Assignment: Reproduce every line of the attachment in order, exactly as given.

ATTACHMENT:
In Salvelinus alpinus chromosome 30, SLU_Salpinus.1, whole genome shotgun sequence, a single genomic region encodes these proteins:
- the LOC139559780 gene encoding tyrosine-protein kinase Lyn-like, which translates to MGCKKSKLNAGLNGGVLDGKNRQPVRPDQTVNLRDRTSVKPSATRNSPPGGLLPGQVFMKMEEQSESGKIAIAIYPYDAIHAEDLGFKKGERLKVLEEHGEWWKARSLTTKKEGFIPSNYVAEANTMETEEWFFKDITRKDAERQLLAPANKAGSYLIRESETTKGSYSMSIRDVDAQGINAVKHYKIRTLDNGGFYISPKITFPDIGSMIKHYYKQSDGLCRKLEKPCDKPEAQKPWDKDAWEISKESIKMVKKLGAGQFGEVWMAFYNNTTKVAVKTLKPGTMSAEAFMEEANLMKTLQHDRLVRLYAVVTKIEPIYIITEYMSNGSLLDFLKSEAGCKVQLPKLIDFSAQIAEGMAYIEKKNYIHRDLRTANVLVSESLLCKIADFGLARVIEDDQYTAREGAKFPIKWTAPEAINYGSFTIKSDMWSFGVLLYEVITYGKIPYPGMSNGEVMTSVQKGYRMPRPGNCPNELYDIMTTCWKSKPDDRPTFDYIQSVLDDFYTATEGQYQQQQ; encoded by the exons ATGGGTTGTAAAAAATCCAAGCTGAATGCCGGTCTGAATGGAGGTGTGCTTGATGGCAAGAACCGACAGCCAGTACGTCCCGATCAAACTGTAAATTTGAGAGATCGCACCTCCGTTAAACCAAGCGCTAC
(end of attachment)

In Salvelinus alpinus chromosome 30, SLU_Salpinus.1, whole genome shotgun sequence, a single genomic region encodes these proteins:
- the LOC139559780 gene encoding tyrosine-protein kinase Lyn-like, which translates to MGCKKSKLNAGLNGGVLDGKNRQPVRPDQTVNLRDRTSVKPSATRNSPPGGLLPGQVFMKMEEQSESGKIAIAIYPYDAIHAEDLGFKKGERLKVLEEHGEWWKARSLTTKKEGFIPSNYVAEANTMETEEWFFKDITRKDAERQLLAPANKAGSYLIRESETTKGSYSMSIRDVDAQGINAVKHYKIRTLDNGGFYISPKITFPDIGSMIKHYYKQSDGLCRKLEKPCDKPEAQKPWDKDAWEISKESIKMVKKLGAGQFGEVWMAFYNNTTKVAVKTLKPGTMSAEAFMEEANLMKTLQHDRLVRLYAVVTKIEPIYIITEYMSNGSLLDFLKSEAGCKVQLPKLIDFSAQIAEGMAYIEKKNYIHRDLRTANVLVSESLLCKIADFGLARVIEDDQYTAREGAKFPIKWTAPEAINYGSFTIKSDMWSFGVLLYEVITYGKIPYPGMSNGEVMTSVQKGYRMPRPGNCPNELYDIMTTCWKSKPDDRPTFDYIQSVLDDFYTATEGQYQQQQ; encoded by the exons ATGGGTTGTAAAAAATCCAAGCTGAATGCCGGTCTGAATGGAGGTGTGCTTGATGGCAAGAACCGACAGCCAGTACGTCCCGATCAAACTGTAAATTTGAGAGATCGCACCTCCGTTAAACCAAGCGCTAC